Most women who chose estrogen therapy (ET) for hot flash relief use a daily pill or a biweekly or weekly skin patch. Estrogen also comes in gel form as well, and sprays and creams. Your doctor can recommend the form that’s best for you. There is some thought that the non-oral route reduces the already small risk of blood clots. Many women will also need to take some progesterone along with the estrogen. This is to protect the uterus from cancer. The progesterone currently comes only in oral form.
What are bio-identical hormones and do you recommend them?
“Bio-identical hormones look chemically similar to the hormones your own body makes and are usually derived from plant sources. This is in contrast to another popular estrogen preparation, which is derived from animal sources. Both forms are equally effective and safe as long as there is FDA oversight of the manufacturing process,” says Elisa Ross, MD, FACOG, Department of Gynecology and Obstetric at Cleveland Clinic. The “bio-identical” idea appeals to some women. “However, the term bio-identical has also come to mean estrogen individually formulated at a pharmacy,” Dr. Ross explains. “This is a problem for two reasons. The main one is lack of regulation in the compounding process. Studies have shown that 30 percent of compounded medicines did not contain what they were supposed to, or were contaminated with other substances. The other concern about using these individually prepared medications is that usually the dose is decided on through the use of a saliva estrogen sample. Saliva tests have been shown to be inaccurate for estrogen levels. Also, doctors today choose a dose based on symptom relief, not estrogen levels.” Make sure you speak to your doctor about what’s right for you.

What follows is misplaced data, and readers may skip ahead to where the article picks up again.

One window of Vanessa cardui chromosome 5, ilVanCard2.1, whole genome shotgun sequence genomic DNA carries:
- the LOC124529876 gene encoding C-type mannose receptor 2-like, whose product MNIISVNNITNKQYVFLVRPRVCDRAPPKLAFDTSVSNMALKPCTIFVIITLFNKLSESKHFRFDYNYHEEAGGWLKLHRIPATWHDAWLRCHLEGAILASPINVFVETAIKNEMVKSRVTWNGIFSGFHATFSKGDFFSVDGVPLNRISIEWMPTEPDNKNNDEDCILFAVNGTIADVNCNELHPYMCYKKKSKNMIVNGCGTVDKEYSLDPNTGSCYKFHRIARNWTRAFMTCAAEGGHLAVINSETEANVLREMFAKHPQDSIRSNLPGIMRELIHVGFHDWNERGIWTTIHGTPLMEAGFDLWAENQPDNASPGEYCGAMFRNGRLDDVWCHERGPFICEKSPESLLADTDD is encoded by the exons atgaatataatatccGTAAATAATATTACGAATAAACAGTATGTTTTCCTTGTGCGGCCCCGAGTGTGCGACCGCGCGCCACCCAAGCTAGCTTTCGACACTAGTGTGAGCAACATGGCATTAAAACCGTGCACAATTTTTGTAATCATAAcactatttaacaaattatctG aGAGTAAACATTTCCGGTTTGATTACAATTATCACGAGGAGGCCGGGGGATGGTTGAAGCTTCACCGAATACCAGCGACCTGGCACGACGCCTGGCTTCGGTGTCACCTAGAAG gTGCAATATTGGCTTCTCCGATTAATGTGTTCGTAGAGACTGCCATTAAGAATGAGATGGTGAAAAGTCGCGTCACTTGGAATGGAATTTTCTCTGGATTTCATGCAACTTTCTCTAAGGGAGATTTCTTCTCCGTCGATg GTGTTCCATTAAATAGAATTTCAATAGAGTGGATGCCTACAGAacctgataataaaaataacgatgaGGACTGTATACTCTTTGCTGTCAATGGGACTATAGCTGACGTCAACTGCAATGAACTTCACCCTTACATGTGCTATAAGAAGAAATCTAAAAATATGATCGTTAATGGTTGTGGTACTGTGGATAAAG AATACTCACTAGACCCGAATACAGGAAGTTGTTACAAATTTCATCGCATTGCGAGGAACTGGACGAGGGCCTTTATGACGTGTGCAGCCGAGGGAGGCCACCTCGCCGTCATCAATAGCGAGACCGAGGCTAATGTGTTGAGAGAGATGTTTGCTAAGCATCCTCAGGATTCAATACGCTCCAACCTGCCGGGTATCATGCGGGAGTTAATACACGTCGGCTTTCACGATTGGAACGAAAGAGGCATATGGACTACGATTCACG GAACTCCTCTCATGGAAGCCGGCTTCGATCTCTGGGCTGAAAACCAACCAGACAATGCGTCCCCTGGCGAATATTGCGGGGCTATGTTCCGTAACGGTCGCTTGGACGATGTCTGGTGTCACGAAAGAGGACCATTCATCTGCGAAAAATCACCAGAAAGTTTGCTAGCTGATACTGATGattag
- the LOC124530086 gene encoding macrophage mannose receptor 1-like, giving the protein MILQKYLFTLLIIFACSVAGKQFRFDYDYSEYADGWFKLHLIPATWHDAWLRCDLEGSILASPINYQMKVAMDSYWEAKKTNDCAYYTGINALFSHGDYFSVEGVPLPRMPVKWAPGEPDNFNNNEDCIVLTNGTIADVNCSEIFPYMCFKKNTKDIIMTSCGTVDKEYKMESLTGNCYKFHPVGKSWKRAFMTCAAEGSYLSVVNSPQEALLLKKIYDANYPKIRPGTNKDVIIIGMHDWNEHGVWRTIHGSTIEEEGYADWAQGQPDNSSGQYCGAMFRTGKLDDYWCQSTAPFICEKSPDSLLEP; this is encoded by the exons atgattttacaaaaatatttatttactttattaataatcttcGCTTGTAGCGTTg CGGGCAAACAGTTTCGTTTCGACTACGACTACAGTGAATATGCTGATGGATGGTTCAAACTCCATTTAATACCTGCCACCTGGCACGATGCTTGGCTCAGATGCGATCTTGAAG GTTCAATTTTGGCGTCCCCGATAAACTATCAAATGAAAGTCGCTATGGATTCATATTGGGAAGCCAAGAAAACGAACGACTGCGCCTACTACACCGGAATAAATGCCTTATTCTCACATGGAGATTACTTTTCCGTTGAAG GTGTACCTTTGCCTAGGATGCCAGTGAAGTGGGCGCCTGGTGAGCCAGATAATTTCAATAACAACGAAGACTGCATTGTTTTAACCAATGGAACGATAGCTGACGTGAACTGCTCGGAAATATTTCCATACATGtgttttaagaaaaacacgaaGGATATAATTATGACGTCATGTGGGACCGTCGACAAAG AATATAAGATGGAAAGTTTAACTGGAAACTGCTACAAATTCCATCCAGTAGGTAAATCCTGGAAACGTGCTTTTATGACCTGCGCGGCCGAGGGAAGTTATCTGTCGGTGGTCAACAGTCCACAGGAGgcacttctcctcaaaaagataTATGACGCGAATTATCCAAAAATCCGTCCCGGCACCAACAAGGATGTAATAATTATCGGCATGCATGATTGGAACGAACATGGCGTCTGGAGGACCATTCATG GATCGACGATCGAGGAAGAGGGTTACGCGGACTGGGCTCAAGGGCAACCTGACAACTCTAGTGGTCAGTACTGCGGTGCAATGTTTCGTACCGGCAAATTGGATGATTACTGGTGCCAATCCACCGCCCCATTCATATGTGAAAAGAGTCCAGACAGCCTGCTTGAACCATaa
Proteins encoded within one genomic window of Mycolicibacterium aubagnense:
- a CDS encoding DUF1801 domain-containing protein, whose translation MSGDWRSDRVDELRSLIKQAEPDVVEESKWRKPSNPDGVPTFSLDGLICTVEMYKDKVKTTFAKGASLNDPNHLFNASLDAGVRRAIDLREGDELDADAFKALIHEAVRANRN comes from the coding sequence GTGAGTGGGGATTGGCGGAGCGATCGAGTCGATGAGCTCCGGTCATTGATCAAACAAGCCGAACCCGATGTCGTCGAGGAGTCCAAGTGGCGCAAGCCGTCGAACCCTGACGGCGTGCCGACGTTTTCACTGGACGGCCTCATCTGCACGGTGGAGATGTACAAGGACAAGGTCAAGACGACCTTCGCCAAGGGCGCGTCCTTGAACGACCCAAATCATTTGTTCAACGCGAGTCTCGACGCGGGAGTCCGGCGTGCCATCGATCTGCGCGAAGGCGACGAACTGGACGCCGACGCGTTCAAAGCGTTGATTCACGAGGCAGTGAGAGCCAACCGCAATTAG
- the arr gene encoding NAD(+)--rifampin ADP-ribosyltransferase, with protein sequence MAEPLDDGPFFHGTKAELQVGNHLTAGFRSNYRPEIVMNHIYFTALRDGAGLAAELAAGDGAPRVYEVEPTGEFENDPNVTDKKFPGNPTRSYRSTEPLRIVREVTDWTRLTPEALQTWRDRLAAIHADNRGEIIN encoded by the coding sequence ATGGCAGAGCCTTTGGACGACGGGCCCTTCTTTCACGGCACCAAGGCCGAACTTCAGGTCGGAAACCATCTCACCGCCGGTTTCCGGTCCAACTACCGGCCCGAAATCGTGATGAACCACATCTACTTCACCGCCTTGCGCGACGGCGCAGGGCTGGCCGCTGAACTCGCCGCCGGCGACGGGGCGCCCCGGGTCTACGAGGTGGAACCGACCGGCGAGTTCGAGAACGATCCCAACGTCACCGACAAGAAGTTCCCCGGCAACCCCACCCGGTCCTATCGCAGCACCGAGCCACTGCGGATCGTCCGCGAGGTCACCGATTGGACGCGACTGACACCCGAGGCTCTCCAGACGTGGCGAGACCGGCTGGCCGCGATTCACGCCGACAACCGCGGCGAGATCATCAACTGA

What about all-natural supplements and creams?
“A rule of thumb for any medication or supplement use is that it should be safe and it should be effective. Most over-the-counter “natural” supplements and preparations haven’t been studied enough to make this claim,” says Dr. Ross. The Cleveland Clinic Wellness website can help you make sense of the options that are out there. Don’t waste your money and don’t risk your health!
Why is calcium so critical now that I’m in menopause?